How Walking Benefits the Brain

How Walking Benefits the Brain

You probably know that walking does your body good, but it’s not just your heart and muscles that benefit.

Researchers at New Mexico Highlands University (NMHU) found that the foot’s impact during walking sends pressure waves through the arteries that significantly modify and can increase the supply of blood to the brain.

Until recently, the blood supply to the brain (cerebral blood flow or CBF) was thought to be involuntarily regulated by the body and relatively unaffected by changes in the blood pressure caused by exercise or exertion.

The NMHU research team and others previously found that the foot’s impact during running (4–5 G-forces) caused significant impact-related retrograde (backward-flowing) waves through the arteries that sync with the heart rate and stride rate to dynamically regulate blood circulation to the brain. 

The researchers found that though there is lighter foot impact associated with walking compared with running, walking still produces larger pressure waves in the body that significantly increase blood flow to the brain.

While the effects of walking on CBF were less dramatic than those caused by running, they were greater than the effects seen during cycling, which involves no foot impact at all.

“New data now strongly suggest that brain blood flow is very dynamic and depends directly on cyclic aortic pressures that interact with retrograde pressure pulses from foot impacts,” the researchers wrote.

“There is a continuum of hemodynamic effects on human brain blood flow within pedaling, walking and running.

Speculatively, these activities may optimize brain perfusion, function, and overall sense of wellbeing during exercise.”

“What is surprising is that it took so long for us to finally measure these obvious hydraulic effects on cerebral blood flow,” first author Ernest Greene explained.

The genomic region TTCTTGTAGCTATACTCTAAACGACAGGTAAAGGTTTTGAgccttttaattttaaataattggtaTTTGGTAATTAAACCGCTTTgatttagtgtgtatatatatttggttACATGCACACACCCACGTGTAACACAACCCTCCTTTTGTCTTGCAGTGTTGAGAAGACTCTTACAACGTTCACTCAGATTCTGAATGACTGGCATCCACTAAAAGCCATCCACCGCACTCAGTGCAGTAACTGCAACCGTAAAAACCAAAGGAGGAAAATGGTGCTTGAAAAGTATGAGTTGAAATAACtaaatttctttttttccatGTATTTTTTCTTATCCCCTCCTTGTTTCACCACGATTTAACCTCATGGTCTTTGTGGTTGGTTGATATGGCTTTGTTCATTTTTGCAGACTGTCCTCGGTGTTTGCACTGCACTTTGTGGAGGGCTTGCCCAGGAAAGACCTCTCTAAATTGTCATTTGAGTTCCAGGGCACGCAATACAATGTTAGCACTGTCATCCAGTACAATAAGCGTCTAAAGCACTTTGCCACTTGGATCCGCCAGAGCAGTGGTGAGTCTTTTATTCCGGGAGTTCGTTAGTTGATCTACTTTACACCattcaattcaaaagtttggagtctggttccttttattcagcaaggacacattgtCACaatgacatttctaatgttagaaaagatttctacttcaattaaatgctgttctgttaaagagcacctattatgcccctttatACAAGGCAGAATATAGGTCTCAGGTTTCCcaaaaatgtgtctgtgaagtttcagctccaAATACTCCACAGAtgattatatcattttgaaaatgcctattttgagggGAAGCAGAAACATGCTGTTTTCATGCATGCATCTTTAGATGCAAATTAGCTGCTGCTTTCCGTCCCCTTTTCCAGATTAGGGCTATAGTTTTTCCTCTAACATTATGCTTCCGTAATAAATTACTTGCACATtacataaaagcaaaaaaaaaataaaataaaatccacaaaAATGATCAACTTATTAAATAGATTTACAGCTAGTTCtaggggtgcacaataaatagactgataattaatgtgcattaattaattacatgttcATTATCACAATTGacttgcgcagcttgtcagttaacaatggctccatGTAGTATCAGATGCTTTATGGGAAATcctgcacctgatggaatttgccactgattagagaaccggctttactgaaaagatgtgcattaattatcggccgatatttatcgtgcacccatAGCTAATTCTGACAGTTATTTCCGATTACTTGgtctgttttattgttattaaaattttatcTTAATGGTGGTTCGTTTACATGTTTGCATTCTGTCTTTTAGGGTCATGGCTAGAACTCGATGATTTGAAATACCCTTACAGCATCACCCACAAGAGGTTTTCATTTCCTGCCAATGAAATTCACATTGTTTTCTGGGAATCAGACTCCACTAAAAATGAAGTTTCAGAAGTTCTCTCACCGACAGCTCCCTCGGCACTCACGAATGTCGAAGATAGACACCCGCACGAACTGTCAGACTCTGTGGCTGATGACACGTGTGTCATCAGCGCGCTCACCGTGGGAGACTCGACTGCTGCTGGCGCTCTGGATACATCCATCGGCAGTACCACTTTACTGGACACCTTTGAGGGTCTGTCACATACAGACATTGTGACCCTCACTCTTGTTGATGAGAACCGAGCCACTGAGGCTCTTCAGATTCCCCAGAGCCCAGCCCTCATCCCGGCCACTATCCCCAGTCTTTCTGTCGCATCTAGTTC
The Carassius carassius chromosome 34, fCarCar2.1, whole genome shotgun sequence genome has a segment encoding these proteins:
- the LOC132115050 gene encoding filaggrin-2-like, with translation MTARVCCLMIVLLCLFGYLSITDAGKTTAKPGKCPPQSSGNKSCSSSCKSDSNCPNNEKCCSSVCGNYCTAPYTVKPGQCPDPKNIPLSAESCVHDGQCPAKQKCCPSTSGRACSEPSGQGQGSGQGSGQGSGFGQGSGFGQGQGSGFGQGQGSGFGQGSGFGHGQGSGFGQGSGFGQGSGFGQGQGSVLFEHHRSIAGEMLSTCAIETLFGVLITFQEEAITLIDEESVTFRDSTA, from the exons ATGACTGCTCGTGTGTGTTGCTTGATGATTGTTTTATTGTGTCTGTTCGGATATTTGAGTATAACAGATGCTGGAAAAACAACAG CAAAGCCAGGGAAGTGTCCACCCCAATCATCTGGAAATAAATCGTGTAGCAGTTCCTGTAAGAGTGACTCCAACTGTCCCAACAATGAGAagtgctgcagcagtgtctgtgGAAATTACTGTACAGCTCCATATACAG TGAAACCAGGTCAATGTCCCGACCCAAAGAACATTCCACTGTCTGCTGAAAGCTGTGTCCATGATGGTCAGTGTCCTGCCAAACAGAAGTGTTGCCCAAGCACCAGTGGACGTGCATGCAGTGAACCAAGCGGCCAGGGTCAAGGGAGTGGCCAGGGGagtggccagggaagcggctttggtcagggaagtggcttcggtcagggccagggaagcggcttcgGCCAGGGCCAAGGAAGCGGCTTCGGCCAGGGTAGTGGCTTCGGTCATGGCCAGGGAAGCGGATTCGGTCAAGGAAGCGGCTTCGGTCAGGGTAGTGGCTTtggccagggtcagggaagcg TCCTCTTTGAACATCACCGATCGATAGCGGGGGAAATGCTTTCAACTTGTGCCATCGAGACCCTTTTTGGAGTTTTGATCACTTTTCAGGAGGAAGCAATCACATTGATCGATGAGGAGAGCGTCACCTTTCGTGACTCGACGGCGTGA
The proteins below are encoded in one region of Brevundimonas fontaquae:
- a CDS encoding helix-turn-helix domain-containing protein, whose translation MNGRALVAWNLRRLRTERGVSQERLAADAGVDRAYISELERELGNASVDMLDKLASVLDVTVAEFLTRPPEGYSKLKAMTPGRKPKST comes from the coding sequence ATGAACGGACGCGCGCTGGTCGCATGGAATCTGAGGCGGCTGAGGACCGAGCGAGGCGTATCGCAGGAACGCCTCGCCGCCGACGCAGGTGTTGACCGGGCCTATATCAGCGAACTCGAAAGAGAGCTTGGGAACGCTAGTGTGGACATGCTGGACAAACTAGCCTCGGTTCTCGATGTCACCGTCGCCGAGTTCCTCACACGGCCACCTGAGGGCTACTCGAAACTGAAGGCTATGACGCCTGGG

“There is an optimizing rhythm between brain blood flow and ambulating.

Stride rates and their foot impacts are within the range of our normal heart rates (about 120/minute) when we are briskly moving along.”


2 thoughts on “How Walking Benefits the Brain

  1. BirdLoverInMichigan

    I’ve always loved walking. Although my Ehlers Danlos Syndrome makes it a lot harder, I’m still pushing myself to keep at it.

    Now since walking’s found directly related to blood flow to the brain, all the more reason to keep fighting for my mobility. I can’t say it feels the same when I walk, but I’m grateful I can still do it nonetheless. Using a shopping cart at the store makes it a lot more pleasurable, as well.

    Liked by 1 person

    1. Zyp Czyk Post author

      I’ve always been a walker – I find it hard to stand still!

      I walked alone (with dog, of course), even in outlying isolated areas, just miles and miles, instead of watching TV.

      Then, in college, whenever I met someone interesting, I would urge them out to walk around with me. Conversations seemed to get deeper and more personally revealing, perhaps because we weren’t looking directly at each other when waking side by side.

      I get very upset when my hips get so painful even on the shortest walk sometimes, because losing that ability would be devastating. I pray I can keep my hip joints strong enough to walk many, many more miles.



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